As the AU$7.01M market cap Petratherm Limited (ASX:PTR) released another year of negative earnings, investors may be on edge waiting for breakeven. A crucial question to bear in mind when you’re an investor of an unprofitable business, is whether the company will have to raise more capital in the near future. This is because new equity from additional capital raising can thin out the value of current shareholders’ stake in the company. Given that Petratherm is spending more money than it earns, it will need to fund its expenses via external sources of capital. Looking at Petratherm’s latest financial data, I will gauge when the company may run out of cash and need to raise more money. View our latest analysis for Petratherm
What is cash burn?
Cash burn is when a loss-making company spends its equity to fund its expenses before making money from its day-to-day business. Currently, Petratherm has AU$632.23K in cash holdings and producing negative cash flows from its day-to-day activities of -AU$336.93K. The cash burn rate refers to the rate at which the company uses up its supply of cash over time. Companies with high cash burn rates can eventually turn into ashes, which makes it the biggest risk an investor in loss-making companies face. Petratherm operates in the renewable electricity industry, which delivered positive earnings in the past year. This means, on average, its industry peers operating are profitable. Petratherm runs the risk of running down its cash supply too fast, or falling behind its profitable peers by investing too little.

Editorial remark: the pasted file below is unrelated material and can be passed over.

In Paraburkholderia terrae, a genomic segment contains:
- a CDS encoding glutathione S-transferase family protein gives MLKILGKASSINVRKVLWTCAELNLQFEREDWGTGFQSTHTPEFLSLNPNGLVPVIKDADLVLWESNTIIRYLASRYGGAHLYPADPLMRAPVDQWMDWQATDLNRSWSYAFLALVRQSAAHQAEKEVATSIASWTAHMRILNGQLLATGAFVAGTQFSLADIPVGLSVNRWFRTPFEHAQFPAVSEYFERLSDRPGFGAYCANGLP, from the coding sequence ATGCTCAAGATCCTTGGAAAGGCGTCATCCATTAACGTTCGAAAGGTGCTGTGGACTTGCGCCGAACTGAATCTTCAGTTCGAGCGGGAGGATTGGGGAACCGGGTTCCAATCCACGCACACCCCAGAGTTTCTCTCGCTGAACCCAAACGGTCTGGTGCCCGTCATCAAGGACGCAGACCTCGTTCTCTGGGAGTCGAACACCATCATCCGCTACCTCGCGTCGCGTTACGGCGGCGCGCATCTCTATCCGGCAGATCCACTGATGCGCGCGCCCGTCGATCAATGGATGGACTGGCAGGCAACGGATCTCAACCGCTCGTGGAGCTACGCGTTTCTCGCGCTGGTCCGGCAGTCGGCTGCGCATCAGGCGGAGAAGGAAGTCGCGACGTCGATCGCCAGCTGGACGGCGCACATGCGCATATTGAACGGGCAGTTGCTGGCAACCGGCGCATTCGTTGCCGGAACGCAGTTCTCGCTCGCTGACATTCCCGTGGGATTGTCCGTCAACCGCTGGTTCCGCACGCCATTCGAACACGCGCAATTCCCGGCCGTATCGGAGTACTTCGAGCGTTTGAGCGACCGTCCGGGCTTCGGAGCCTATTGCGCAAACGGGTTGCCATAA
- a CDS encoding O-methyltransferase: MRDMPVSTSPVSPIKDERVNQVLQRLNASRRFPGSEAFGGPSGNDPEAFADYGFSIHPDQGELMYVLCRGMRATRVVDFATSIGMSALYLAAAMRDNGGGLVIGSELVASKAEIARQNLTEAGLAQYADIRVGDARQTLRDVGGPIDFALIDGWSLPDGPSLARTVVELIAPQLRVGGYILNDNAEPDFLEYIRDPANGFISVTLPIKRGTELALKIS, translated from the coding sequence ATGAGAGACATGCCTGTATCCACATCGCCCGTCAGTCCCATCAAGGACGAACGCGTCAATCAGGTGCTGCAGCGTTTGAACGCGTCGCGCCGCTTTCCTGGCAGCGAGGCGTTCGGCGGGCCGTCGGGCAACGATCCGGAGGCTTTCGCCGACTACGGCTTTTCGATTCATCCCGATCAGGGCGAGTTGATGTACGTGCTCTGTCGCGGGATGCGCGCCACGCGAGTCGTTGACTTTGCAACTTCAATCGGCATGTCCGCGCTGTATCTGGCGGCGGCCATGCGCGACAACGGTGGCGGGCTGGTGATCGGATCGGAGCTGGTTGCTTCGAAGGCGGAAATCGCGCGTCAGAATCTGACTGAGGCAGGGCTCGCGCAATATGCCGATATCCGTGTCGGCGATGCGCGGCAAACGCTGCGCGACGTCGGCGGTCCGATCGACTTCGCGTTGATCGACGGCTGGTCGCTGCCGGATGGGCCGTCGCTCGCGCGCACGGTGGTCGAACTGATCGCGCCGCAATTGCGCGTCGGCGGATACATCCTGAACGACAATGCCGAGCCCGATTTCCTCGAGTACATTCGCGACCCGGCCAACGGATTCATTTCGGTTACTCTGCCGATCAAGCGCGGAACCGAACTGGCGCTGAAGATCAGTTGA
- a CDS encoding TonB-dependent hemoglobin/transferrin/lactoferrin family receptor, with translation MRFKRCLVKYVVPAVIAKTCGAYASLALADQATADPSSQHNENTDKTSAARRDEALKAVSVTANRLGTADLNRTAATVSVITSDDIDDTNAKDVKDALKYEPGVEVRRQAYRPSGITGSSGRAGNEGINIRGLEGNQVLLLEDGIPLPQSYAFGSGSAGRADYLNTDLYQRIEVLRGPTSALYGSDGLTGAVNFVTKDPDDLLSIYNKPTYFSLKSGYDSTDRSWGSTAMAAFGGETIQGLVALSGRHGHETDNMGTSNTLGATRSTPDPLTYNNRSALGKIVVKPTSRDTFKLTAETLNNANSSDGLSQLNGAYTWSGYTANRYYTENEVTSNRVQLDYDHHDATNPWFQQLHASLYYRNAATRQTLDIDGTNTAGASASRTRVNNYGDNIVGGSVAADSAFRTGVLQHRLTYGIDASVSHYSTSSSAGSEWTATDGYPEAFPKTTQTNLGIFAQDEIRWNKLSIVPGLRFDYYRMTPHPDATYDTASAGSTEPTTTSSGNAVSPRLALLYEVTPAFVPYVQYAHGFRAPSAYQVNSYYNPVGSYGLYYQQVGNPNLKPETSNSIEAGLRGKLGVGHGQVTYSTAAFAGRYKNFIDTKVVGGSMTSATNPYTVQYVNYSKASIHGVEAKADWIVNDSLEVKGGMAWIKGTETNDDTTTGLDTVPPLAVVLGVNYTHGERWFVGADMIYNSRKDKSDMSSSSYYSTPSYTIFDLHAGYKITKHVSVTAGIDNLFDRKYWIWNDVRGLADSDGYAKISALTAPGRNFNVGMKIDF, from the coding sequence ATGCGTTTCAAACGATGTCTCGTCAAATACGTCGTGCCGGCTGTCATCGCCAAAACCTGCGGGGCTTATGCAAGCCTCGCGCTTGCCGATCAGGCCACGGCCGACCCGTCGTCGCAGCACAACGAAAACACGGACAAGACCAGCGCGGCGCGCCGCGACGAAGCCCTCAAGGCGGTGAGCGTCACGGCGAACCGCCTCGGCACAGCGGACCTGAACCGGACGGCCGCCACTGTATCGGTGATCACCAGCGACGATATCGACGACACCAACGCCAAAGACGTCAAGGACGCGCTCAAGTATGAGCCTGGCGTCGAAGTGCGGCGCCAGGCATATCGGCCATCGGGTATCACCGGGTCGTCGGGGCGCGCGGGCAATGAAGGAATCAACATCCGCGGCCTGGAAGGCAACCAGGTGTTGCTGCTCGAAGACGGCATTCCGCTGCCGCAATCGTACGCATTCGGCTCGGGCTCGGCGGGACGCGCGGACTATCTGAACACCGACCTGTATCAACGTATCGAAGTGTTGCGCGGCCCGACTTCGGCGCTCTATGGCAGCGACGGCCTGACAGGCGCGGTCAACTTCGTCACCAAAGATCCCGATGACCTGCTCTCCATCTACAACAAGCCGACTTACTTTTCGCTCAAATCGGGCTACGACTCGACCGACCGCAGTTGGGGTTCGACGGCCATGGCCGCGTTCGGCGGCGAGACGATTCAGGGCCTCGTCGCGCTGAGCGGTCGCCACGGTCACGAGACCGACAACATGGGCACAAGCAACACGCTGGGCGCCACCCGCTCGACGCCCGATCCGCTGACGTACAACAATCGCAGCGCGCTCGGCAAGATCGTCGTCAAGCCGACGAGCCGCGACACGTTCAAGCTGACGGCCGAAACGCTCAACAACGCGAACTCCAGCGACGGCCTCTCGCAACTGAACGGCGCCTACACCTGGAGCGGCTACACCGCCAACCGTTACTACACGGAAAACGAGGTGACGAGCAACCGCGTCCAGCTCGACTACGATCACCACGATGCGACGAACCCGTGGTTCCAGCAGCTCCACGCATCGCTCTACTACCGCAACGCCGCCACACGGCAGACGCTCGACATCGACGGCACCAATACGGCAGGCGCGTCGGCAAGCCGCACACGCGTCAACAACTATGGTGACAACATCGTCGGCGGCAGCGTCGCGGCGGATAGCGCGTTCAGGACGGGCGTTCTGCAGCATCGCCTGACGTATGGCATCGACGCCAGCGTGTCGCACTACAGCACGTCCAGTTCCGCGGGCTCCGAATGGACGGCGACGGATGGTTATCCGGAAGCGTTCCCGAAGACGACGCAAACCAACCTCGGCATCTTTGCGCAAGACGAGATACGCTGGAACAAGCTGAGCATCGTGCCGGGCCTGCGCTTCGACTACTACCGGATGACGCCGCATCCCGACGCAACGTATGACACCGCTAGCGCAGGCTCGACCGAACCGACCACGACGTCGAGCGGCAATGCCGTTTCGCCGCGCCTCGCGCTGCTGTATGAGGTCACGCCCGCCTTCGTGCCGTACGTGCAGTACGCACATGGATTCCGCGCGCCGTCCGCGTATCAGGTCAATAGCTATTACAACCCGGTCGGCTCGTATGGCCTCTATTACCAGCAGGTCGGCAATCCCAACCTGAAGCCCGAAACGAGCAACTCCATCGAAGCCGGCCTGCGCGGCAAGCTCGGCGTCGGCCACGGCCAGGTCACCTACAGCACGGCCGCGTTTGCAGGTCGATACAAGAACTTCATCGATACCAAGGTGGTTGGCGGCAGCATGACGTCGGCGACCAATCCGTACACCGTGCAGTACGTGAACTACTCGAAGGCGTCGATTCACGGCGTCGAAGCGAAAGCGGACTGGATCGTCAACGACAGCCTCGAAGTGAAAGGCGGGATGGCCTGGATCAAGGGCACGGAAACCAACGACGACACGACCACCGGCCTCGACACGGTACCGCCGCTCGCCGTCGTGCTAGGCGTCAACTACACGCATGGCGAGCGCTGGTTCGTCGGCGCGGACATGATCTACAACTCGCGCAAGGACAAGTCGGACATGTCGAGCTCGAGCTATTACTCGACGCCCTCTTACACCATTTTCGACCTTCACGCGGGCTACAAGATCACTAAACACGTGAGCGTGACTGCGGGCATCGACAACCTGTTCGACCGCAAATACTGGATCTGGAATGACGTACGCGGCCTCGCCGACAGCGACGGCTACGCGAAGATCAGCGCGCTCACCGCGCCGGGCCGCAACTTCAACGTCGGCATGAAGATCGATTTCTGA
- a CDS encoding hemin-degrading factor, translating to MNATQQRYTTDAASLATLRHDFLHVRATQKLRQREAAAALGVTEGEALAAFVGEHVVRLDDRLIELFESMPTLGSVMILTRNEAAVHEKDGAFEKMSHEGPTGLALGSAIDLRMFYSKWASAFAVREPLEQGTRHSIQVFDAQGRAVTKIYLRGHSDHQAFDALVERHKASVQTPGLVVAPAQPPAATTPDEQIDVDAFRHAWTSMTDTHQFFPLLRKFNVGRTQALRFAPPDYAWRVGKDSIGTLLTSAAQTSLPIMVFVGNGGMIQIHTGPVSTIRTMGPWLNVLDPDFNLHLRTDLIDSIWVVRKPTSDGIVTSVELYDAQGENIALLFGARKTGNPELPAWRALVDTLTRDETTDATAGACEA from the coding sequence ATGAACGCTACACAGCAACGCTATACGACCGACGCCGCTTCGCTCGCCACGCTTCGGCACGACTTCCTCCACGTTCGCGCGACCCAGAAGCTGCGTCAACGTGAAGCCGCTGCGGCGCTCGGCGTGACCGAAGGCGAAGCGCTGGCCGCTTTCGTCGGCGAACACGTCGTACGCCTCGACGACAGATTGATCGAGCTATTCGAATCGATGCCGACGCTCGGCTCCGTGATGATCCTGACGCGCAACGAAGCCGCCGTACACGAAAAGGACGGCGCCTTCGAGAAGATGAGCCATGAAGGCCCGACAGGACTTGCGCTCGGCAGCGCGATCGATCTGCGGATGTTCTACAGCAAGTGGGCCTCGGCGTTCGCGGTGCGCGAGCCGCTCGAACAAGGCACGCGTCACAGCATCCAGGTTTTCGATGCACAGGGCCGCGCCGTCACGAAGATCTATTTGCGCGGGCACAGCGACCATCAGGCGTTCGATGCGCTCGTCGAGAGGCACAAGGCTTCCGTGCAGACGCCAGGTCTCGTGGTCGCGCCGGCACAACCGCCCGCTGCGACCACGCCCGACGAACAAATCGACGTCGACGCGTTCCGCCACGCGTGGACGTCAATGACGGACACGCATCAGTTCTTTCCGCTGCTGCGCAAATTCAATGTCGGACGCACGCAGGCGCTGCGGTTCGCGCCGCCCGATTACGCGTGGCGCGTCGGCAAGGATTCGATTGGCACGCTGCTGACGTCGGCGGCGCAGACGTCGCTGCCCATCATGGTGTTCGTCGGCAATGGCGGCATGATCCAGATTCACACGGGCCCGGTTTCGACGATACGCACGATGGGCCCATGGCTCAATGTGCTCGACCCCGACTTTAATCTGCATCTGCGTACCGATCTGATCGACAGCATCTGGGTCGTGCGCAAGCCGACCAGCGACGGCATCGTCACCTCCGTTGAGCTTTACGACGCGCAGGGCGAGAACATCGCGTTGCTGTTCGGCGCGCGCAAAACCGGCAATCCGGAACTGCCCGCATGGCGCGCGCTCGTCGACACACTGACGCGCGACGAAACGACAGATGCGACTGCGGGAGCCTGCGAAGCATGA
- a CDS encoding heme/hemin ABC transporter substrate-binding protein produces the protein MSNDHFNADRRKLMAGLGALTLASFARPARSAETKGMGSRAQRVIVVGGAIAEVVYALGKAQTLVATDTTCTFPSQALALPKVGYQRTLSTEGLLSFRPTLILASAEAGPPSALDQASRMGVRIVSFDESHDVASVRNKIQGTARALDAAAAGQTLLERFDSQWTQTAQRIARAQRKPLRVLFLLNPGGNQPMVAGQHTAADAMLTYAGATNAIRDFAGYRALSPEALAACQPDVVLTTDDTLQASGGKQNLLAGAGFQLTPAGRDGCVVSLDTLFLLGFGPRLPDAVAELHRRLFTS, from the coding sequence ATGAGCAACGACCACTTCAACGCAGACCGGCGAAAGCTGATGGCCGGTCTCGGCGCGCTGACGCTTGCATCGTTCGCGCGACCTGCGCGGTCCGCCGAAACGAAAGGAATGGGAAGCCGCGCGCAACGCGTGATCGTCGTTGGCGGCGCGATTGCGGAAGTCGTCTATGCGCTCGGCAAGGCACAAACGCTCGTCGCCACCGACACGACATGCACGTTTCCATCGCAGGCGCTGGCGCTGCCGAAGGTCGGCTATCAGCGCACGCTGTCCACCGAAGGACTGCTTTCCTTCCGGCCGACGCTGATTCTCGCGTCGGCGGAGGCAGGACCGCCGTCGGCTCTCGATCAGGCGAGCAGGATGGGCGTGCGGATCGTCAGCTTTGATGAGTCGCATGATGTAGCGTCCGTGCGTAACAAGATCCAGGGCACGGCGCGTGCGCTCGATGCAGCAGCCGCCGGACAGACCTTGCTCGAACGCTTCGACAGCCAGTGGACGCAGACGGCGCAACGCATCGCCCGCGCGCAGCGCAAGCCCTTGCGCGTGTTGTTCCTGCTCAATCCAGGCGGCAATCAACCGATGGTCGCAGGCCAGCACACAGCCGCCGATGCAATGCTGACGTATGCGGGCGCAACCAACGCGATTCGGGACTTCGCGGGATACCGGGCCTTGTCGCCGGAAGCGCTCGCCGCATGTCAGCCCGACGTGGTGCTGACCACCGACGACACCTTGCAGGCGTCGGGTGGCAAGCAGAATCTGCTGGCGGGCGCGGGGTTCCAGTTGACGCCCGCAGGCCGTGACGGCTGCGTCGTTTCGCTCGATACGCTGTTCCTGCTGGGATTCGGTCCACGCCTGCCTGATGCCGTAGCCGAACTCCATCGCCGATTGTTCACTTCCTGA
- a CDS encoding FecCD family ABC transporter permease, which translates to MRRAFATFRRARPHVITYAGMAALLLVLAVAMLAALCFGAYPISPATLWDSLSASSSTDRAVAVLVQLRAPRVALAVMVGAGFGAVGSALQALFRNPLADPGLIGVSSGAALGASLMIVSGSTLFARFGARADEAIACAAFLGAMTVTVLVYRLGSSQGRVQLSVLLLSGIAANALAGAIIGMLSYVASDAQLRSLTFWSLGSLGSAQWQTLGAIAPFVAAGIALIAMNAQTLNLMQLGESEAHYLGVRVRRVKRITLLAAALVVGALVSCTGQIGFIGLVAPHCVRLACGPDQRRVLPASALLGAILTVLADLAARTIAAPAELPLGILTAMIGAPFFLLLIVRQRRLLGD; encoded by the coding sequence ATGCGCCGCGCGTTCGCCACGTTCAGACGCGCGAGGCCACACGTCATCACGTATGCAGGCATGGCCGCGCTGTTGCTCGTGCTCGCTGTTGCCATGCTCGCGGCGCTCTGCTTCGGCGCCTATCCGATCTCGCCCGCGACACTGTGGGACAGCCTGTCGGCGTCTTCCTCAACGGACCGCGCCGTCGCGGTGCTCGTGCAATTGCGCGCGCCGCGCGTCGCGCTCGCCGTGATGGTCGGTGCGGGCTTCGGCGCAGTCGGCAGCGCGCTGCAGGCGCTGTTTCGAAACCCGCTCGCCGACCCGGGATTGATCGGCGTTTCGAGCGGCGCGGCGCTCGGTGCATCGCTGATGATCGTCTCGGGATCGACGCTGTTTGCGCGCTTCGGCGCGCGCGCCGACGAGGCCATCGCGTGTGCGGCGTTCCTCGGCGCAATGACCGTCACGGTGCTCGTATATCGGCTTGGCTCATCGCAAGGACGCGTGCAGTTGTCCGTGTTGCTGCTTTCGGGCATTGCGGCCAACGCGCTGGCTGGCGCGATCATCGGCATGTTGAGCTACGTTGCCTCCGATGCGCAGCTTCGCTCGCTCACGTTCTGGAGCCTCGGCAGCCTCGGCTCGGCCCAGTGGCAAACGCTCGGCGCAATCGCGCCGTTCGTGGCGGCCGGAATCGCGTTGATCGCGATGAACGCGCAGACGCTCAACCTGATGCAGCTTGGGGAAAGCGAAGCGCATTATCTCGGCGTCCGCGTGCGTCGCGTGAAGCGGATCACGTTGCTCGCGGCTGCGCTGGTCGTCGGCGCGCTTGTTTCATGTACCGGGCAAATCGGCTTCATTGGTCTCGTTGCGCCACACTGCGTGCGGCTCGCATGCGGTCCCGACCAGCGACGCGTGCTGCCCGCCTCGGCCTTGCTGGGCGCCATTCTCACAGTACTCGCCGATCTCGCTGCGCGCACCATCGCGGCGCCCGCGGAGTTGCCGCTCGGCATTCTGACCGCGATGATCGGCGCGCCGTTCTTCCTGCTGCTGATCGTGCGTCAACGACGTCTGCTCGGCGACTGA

When will Petratherm need to raise more cash?
Operational expenses, or opex for short, are the bare minimum expenses for Petratherm to continue its operations. In this case I’ve only accounted for sales, general and admin (SG&A) expenses, and basic R&D expenses incurred within this year. In Petratherm’s case, its opex fell by 25.00% last year, which may signal the company moving towards a more sustainable level of expenses. If the company does not increase its opex next year and remains at the current level of AU$156.24K, then it should not need to raise further capital for the next few years. Although this is a relatively simplistic calculation, and Petratherm may continue to reduce its costs further or open a new line of credit instead of issuing new equity shares, the outcome of this analysis still gives us an idea of the company’s timeline and when things will have to start changing, since its current operation is unsustainable.
Next Steps:Investors can breathe easy knowing that Petratherm probably won’t be coming to market any time soon. Though, there are many factors that we haven’t considered in our basic analysis, this outcome gives a relatively broad overview of the company’s cash financial situation. In addition to this analysis, I suggest you take a look at their expected revenue growth to determine the timing of future profitability as well. This is only a rough assessment of financial health, and I’m sure PTR has company-specific issues impacting its cash management decisions. You should continue to research Petratherm to get a more holistic view of the company by looking at:
- Historical Performance: What has PTR’s returns been like over the past? Go into more detail in the past track record analysis and take a look at the free visual representations of our analysis for more clarity.
- Management Team: An experienced management team on the helm increases our confidence in the business – take a look at who sits on Petratherm’s board and the CEO’s back ground.
- Other High-Performing Stocks: If you believe you should cushion your portfolio with something less risky, scroll through our free list of these great stocks here.